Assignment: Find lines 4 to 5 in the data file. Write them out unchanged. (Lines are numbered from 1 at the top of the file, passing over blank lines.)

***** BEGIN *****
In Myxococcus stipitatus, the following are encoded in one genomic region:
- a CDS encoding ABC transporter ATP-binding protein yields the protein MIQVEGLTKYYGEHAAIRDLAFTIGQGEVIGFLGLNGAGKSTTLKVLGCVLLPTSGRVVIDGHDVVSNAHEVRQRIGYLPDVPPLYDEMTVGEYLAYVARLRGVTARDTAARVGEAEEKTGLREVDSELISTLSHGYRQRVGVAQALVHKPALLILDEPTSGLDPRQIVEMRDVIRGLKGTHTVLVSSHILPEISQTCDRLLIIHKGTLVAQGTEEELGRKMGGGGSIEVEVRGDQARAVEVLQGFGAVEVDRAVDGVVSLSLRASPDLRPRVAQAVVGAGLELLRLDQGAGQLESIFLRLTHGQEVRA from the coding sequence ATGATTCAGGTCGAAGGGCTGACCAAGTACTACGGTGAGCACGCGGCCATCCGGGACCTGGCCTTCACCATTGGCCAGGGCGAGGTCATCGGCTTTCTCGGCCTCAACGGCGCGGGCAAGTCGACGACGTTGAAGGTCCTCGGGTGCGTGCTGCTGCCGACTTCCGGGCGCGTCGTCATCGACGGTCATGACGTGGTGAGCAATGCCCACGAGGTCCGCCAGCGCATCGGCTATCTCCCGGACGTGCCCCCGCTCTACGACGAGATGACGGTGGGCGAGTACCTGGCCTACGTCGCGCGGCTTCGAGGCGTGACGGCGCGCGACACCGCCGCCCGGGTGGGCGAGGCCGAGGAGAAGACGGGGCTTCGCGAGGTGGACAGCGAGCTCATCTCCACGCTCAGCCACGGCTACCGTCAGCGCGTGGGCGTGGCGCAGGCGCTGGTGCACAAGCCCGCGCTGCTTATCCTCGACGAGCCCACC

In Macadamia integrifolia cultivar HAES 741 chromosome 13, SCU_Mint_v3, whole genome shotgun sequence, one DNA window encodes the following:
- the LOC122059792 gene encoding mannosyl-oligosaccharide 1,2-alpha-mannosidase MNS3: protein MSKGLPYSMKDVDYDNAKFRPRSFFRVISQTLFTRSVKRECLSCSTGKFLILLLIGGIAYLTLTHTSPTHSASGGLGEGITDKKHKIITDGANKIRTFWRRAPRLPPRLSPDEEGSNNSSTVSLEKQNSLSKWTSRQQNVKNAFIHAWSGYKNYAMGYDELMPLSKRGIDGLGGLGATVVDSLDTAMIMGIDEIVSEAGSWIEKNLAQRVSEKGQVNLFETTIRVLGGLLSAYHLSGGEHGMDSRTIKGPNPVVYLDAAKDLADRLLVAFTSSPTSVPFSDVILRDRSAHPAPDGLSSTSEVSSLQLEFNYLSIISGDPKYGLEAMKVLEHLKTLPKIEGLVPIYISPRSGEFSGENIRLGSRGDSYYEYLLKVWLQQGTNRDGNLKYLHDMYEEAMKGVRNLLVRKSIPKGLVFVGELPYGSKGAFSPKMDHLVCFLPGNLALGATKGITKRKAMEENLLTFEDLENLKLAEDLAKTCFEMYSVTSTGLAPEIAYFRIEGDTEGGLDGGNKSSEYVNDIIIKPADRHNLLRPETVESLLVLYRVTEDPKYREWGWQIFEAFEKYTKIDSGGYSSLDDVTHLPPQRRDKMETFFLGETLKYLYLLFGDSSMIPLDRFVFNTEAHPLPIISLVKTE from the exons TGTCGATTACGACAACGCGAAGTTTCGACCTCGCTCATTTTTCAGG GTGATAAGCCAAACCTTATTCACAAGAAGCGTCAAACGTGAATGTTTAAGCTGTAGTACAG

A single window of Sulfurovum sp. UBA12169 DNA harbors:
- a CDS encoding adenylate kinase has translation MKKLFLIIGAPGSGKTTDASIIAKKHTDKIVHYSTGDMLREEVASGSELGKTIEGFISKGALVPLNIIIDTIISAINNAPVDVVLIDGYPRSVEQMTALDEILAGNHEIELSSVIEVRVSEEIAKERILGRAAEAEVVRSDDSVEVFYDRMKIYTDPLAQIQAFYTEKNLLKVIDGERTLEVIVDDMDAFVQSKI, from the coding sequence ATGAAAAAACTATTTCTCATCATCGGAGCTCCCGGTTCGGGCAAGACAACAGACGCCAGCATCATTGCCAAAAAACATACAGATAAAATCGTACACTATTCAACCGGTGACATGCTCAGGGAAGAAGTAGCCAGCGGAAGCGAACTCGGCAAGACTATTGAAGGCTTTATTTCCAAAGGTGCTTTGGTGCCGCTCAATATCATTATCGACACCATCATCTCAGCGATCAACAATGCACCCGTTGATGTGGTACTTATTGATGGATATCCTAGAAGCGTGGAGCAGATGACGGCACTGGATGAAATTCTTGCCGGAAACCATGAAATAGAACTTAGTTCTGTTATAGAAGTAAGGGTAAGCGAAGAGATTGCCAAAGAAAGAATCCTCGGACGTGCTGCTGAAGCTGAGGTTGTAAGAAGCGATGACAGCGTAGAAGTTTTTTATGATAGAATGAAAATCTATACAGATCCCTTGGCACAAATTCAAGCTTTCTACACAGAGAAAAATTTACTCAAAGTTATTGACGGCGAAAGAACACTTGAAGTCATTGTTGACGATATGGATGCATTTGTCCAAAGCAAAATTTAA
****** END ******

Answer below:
- the LOC122059792 gene encoding mannosyl-oligosaccharide 1,2-alpha-mannosidase MNS3: protein MSKGLPYSMKDVDYDNAKFRPRSFFRVISQTLFTRSVKRECLSCSTGKFLILLLIGGIAYLTLTHTSPTHSASGGLGEGITDKKHKIITDGANKIRTFWRRAPRLPPRLSPDEEGSNNSSTVSLEKQNSLSKWTSRQQNVKNAFIHAWSGYKNYAMGYDELMPLSKRGIDGLGGLGATVVDSLDTAMIMGIDEIVSEAGSWIEKNLAQRVSEKGQVNLFETTIRVLGGLLSAYHLSGGEHGMDSRTIKGPNPVVYLDAAKDLADRLLVAFTSSPTSVPFSDVILRDRSAHPAPDGLSSTSEVSSLQLEFNYLSIISGDPKYGLEAMKVLEHLKTLPKIEGLVPIYISPRSGEFSGENIRLGSRGDSYYEYLLKVWLQQGTNRDGNLKYLHDMYEEAMKGVRNLLVRKSIPKGLVFVGELPYGSKGAFSPKMDHLVCFLPGNLALGATKGITKRKAMEENLLTFEDLENLKLAEDLAKTCFEMYSVTSTGLAPEIAYFRIEGDTEGGLDGGNKSSEYVNDIIIKPADRHNLLRPETVESLLVLYRVTEDPKYREWGWQIFEAFEKYTKIDSGGYSSLDDVTHLPPQRRDKMETFFLGETLKYLYLLFGDSSMIPLDRFVFNTEAHPLPIISLVKTE from the exons TGTCGATTACGACAACGCGAAGTTTCGACCTCGCTCATTTTTCAGG GTGATAAGCCAAACCTTATTCACAAGAAGCGTCAAACGTGAATGTTTAAGCTGTAGTACAG

A single window of Sulfurovum sp. UBA12169 DNA harbors: